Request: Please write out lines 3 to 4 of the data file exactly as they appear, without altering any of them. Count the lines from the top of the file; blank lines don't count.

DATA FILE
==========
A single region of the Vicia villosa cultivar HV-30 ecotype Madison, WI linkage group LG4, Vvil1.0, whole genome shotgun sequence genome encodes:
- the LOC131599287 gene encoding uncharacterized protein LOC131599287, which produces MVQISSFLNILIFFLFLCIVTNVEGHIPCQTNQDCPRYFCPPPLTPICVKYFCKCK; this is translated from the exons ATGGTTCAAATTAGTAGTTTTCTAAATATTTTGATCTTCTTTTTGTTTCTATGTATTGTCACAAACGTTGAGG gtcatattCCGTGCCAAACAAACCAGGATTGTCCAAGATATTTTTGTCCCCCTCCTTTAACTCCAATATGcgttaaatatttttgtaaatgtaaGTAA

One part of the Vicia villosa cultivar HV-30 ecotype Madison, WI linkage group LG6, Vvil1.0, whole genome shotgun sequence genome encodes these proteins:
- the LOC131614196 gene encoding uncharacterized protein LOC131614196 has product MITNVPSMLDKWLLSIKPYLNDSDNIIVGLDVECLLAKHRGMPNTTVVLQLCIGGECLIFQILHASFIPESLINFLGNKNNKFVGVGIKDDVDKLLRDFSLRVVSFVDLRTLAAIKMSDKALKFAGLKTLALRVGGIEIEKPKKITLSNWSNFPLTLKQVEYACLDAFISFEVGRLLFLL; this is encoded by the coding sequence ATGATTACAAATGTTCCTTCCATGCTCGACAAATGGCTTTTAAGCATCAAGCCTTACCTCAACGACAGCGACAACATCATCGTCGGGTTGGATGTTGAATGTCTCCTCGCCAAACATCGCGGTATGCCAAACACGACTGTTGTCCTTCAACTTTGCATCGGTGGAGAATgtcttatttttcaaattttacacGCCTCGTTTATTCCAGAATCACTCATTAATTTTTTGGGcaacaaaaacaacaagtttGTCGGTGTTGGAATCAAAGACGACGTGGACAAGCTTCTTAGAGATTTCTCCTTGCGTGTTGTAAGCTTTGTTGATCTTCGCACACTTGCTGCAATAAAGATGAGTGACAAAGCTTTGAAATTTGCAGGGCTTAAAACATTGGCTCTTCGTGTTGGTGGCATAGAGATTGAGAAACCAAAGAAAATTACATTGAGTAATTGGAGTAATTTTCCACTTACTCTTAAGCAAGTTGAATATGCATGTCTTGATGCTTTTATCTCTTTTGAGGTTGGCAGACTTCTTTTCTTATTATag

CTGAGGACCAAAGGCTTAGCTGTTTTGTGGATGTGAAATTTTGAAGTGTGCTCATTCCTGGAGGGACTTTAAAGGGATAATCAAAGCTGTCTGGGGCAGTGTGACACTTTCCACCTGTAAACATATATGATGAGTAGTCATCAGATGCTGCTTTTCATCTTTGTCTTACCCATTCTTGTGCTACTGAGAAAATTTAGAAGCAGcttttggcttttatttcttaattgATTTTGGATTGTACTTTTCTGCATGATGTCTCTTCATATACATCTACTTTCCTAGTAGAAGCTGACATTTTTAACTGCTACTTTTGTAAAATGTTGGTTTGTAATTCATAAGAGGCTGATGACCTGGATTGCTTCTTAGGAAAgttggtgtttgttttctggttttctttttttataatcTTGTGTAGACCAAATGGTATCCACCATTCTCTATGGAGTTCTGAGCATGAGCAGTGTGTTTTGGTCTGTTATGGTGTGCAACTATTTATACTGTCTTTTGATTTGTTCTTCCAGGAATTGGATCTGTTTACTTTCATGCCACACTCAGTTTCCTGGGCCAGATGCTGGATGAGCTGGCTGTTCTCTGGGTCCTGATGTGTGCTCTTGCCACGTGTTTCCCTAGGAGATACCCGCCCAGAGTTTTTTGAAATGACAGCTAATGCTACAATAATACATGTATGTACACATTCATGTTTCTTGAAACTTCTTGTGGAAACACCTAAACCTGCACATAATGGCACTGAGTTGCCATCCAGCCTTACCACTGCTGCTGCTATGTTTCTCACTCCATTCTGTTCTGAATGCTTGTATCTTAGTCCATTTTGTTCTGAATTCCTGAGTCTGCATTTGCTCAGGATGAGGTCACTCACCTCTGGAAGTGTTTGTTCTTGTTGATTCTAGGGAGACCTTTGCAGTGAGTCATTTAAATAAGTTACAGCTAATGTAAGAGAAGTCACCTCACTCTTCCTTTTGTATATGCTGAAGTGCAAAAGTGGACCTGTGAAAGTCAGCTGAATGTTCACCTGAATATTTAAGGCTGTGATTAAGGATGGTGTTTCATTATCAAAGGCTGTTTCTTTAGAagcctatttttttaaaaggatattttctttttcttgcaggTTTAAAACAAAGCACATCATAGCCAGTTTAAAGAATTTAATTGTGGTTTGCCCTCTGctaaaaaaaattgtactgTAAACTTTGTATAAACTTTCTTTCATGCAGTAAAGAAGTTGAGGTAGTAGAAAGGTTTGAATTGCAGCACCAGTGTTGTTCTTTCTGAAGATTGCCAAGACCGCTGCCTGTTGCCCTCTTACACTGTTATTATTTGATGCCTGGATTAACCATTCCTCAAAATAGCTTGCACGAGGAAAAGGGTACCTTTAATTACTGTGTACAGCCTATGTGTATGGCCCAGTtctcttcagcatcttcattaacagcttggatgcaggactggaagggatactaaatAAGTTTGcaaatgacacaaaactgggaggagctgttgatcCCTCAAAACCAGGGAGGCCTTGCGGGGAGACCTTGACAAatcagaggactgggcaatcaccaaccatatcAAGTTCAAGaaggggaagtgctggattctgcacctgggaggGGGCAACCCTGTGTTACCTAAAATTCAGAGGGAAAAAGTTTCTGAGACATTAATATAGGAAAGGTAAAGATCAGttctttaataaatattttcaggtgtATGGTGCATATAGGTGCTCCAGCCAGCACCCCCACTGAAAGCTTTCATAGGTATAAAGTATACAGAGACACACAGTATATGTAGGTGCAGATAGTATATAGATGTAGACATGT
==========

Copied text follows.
One part of the Vicia villosa cultivar HV-30 ecotype Madison, WI linkage group LG6, Vvil1.0, whole genome shotgun sequence genome encodes these proteins:
- the LOC131614196 gene encoding uncharacterized protein LOC131614196 has product MITNVPSMLDKWLLSIKPYLNDSDNIIVGLDVECLLAKHRGMPNTTVVLQLCIGGECLIFQILHASFIPESLINFLGNKNNKFVGVGIKDDVDKLLRDFSLRVVSFVDLRTLAAIKMSDKALKFAGLKTLALRVGGIEIEKPKKITLSNWSNFPLTLKQVEYACLDAFISFEVGRLLFLL; this is encoded by the coding sequence ATGATTACAAATGTTCCTTCCATGCTCGACAAATGGCTTTTAAGCATCAAGCCTTACCTCAACGACAGCGACAACATCATCGTCGGGTTGGATGTTGAATGTCTCCTCGCCAAACATCGCGGTATGCCAAACACGACTGTTGTCCTTCAACTTTGCATCGGTGGAGAATgtcttatttttcaaattttacacGCCTCGTTTATTCCAGAATCACTCATTAATTTTTTGGGcaacaaaaacaacaagtttGTCGGTGTTGGAATCAAAGACGACGTGGACAAGCTTCTTAGAGATTTCTCCTTGCGTGTTGTAAGCTTTGTTGATCTTCGCACACTTGCTGCAATAAAGATGAGTGACAAAGCTTTGAAATTTGCAGGGCTTAAAACATTGGCTCTTCGTGTTGGTGGCATAGAGATTGAGAAACCAAAGAAAATTACATTGAGTAATTGGAGTAATTTTCCACTTACTCTTAAGCAAGTTGAATATGCATGTCTTGATGCTTTTATCTCTTTTGAGGTTGGCAGACTTCTTTTCTTATTATag